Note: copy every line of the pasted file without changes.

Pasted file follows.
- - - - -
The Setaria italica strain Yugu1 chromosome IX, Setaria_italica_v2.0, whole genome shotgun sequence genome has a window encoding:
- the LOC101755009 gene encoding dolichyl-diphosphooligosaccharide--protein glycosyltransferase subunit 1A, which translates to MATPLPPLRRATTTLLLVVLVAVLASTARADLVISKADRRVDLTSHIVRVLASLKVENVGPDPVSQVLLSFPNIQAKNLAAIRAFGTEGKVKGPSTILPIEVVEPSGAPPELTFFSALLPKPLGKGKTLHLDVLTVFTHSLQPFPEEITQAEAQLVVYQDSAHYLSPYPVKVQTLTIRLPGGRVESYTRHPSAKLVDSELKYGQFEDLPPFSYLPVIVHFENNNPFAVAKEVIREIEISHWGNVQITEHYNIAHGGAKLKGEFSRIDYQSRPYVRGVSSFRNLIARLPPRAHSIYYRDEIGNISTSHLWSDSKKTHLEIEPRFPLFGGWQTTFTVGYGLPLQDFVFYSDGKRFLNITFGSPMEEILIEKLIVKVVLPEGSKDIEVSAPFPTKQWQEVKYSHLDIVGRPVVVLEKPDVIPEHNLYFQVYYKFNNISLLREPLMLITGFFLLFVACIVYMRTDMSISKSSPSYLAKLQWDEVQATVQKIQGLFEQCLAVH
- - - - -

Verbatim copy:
The Setaria italica strain Yugu1 chromosome IX, Setaria_italica_v2.0, whole genome shotgun sequence genome has a window encoding:
- the LOC101755009 gene encoding dolichyl-diphosphooligosaccharide--protein glycosyltransferase subunit 1A, which translates to MATPLPPLRRATTTLLLVVLVAVLASTARADLVISKADRRVDLTSHIVRVLASLKVENVGPDPVSQVLLSFPNIQAKNLAAIRAFGTEGKVKGPSTILPIEVVEPSGAPPELTFFSALLPKPLGKGKTLHLDVLTVFTHSLQPFPEEITQAEAQLVVYQDSAHYLSPYPVKVQTLTIRLPGGRVESYTRHPSAKLVDSELKYGQFEDLPPFSYLPVIVHFENNNPFAVAKEVIREIEISHWGNVQITEHYNIAHGGAKLKGEFSRIDYQSRPYVRGVSSFRNLIARLPPRAHSIYYRDEIGNISTSHLWSDSKKTHLEIEPRFPLFGGWQTTFTVGYGLPLQDFVFYSDGKRFLNITFGSPMEEILIEKLIVKVVLPEGSKDIEVSAPFPTKQWQEVKYSHLDIVGRPVVVLEKPDVIPEHNLYFQVYYKFNNISLLREPLMLITGFFLLFVACIVYMRTDMSISKSSPSYLAKLQWDEVQATVQKIQGLFEQCLAVH